There are a few disadvantages to multi-pin sights however. First off, if you add too many pins the sight picture can become cluttered. It can simply become distracting for some people. Not only can it be hard to focus, but more than one unlucky archer has mistakenly used the wrong pin while taking a shot. Secondly, you have to estimate certain shots. For example, if you have pins set at 30 and 40 yards, but are shooting a 37 yard shot, you have to estimate where to hold. Personally, I don’t find this tremendously difficult, and with a little practice can overcome the obstacle.
While many archers using a bow sight opt for a multi-pin sight, others prefer the clear focus of a single pin sight. Single pin sights have caught on recently, and lots of shooters seem to be making the switch. Advocates of these sights tout them for their clutter-free sight picture and adjustability.
Single pin sights are just about what they sound like. You have one pin mounted on the sight, and you use it for all your yardages. While some folks can have a single pin that stays at a known yardage (one pin that stays at 20 yards and never moves) many archers using these opt for adjustable sights. Unlike the multi-pin sights, the single pin must be moved to the yardage you will be shooting. For example, if you shoot a 30 yard shot, then step back to 50, you have to adjust the sight for the shot. While this may seem inconvenient, some folks don’t mind.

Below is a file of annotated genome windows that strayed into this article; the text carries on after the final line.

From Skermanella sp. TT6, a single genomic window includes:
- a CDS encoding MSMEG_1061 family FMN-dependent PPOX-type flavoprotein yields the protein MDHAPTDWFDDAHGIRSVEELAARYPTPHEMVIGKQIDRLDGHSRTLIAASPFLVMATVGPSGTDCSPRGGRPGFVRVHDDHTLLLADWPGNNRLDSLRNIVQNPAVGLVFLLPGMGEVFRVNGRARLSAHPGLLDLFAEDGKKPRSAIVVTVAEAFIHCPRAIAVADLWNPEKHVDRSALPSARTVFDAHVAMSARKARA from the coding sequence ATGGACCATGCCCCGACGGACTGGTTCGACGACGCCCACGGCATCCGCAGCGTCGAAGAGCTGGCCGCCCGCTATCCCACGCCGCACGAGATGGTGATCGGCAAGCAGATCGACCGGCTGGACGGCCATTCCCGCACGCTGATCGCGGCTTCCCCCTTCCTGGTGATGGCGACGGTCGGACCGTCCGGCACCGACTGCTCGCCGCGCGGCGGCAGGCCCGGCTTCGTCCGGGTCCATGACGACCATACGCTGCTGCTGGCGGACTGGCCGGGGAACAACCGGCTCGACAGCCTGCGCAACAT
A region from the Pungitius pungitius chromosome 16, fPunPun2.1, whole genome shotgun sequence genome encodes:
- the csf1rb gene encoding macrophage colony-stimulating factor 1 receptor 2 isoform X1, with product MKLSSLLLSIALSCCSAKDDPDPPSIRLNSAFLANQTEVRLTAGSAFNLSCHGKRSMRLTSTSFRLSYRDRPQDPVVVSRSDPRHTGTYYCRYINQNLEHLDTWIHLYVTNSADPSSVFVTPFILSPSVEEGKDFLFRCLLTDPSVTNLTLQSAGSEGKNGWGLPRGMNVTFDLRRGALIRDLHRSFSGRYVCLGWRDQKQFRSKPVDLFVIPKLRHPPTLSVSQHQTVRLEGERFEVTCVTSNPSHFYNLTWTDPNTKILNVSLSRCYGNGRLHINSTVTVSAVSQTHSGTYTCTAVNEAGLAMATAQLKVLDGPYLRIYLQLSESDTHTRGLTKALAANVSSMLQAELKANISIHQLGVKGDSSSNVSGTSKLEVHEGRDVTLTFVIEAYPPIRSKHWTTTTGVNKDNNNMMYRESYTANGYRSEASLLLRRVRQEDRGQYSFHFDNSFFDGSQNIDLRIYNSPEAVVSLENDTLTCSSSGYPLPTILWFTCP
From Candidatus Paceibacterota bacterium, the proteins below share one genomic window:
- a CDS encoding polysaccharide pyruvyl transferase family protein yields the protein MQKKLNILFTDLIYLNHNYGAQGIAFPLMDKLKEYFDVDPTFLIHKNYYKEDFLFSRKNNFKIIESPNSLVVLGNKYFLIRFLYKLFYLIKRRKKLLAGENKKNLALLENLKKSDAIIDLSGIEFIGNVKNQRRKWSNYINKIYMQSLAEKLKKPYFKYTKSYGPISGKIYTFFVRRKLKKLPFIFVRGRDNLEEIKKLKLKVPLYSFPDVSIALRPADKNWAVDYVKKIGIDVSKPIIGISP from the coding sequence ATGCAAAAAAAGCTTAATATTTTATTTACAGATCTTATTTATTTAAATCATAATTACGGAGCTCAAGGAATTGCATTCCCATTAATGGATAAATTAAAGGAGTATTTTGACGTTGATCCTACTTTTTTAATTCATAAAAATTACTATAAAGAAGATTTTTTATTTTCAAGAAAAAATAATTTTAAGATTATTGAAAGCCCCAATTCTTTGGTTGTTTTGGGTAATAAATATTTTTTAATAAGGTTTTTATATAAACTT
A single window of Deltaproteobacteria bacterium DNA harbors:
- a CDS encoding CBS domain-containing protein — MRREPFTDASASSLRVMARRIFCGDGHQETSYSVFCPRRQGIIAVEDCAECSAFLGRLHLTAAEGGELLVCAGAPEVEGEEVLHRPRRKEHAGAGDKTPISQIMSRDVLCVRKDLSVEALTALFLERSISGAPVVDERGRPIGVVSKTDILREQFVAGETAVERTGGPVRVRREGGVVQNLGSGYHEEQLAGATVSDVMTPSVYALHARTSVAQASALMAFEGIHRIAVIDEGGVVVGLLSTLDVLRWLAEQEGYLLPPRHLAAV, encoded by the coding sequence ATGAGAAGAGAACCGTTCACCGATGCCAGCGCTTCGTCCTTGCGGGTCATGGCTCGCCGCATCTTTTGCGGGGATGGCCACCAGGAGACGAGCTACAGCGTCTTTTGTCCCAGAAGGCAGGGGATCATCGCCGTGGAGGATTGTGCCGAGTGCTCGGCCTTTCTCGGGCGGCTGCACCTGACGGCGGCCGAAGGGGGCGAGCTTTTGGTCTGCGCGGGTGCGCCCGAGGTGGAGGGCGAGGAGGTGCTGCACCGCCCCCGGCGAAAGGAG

One major advantage of a single pin is the ability to shoot point on every time. For example, if you are shooting a 43 yard shot you can adjust your sight for 43 yards and hold dead on the target. This takes all the guess work out of where to aim. Secondly, you can’t accidentally use the wrong pin on your shot. There is only one option so you’ll always be correct when you use it.
The major disadvantage of the single pin sight appears to be the lack of ability to adjust to changing circumstances. Say for example you are hunting mule deer in the openness of the west. When you first think you’ll get a shot at the deer he is at 25 yards. You adjust your sight accordingly. In that time the deer has walked behind some trees and when he reemerges he is at 40 yards. Now you have to either readjust your sight to 40 yards, or be adept enough with your single pin to adjust for the changing situation on the fly.
On the other hand, if you are hunting whitetails in the east and know your deer will be at around 20 yards, you may appreciate the single pin. In all honesty, there are western hunters who have become excellent shots with the single pin sight, and it certainly has taken a fair share of animals. When choosing your bow sight, it does come down to tradeoffs and choosing the sight that works best for you.